Understanding mutual funds vs stocks and the benefits of each will help increase your basic investment knowledge, while better preparing you to make an informed decision on which investment is right for you. So what do they have in common? You might be thinking “They both have to do with owning a company, right?”. A better question to ask is, “what is the better about one than the other?”
Both of these investments are meant to make you money, and which one is better depends on what you are looking for.
Do you enjoy researching and following the ups and downs of the market?
You may find yourself leaning towards investing in stocks. When you invest in stocks, you are investing in just one company at a time.
You decide which companies you’re going to buy. You decide when you’re going to buy them. You decide how many shares you are going to buy.
When investing directly in stocks, you are in control. The problem is, you may feel inexperienced and unsure about your choices. Maybe if you’ve been investing longer you would have known not to put $1,000 into that company that lost you so much?
When investing in stocks, that is not the way to look at it. Yes, researching and knowing a little bit about the company, both in the past and present, might help and is completely necessary, but you have just as much of a chance to gain a lot from an investment as an experienced investor. Besides, everyone starts somewhere, and it’s best to learn from your own mistakes.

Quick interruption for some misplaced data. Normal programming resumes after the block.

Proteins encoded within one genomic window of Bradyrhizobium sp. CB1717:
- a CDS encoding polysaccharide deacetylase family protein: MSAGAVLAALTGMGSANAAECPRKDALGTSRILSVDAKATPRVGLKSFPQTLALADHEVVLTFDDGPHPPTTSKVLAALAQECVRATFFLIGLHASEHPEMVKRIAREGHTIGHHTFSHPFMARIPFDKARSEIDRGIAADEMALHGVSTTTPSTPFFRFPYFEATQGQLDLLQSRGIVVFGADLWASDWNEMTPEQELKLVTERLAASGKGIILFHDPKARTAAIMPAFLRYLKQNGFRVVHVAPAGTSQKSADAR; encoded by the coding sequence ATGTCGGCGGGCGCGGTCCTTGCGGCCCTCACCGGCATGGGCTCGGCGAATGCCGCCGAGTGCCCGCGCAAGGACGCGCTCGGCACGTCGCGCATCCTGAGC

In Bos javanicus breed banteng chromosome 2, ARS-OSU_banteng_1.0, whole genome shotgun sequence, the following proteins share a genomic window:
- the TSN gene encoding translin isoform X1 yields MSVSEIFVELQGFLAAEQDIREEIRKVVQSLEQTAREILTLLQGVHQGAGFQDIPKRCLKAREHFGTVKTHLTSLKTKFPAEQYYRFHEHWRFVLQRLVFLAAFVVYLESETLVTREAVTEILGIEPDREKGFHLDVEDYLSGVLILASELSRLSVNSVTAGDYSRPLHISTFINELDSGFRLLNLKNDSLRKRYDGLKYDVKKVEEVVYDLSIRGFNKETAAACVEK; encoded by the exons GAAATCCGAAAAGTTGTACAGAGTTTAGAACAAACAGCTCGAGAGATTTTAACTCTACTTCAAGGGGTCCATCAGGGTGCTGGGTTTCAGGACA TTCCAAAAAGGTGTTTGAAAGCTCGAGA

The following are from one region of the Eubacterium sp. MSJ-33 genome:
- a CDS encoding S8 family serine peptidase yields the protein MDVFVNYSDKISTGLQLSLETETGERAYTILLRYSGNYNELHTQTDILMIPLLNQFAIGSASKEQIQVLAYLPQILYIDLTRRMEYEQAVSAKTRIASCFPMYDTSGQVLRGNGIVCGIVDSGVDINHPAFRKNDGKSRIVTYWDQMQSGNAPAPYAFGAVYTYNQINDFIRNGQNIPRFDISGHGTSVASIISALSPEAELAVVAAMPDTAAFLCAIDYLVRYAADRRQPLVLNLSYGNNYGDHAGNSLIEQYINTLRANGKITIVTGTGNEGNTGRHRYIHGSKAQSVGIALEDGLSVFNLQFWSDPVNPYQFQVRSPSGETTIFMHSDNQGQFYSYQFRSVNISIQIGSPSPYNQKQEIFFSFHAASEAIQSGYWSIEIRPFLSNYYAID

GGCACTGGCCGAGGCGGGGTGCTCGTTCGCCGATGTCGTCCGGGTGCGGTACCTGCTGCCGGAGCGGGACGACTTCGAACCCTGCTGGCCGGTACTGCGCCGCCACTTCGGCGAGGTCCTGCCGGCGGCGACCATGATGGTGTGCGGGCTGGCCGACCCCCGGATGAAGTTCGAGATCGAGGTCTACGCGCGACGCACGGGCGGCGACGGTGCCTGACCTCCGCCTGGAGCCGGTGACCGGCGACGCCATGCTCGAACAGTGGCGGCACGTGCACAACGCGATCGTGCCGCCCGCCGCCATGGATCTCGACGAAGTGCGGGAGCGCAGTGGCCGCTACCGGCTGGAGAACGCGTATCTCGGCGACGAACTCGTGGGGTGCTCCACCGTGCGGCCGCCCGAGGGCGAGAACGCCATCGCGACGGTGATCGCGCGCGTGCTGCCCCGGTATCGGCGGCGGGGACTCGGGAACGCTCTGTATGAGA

Do you want to invest but worry about the risks?
When you invest in mutual funds, you are investing in several companies at once. A money manager of the mutual fund you chose is deciding which companies to buy, when to buy them, and how many shares.
It’s important to remember that just because you are investing in a mutual fund doesn’t mean there is no possible way you could lose money. There are risks just as when you invest in stocks directly yourself.
There is less effort on your end with mutual funds, but there are other perks, too. You are able to obtain a large amount of diversification that you may not have been able to get with only your money. You’re pooling all your money with other investors and the money manager is able to stretch your money farther.
Either way, you’re making money
And either way, you could lose money. However you choose to invest, stocks, mutual funds, bonds, etc. just remember the risks you are taking. In one instance, you may be doing more work yourself, but in either instance, you are not guaranteed anything.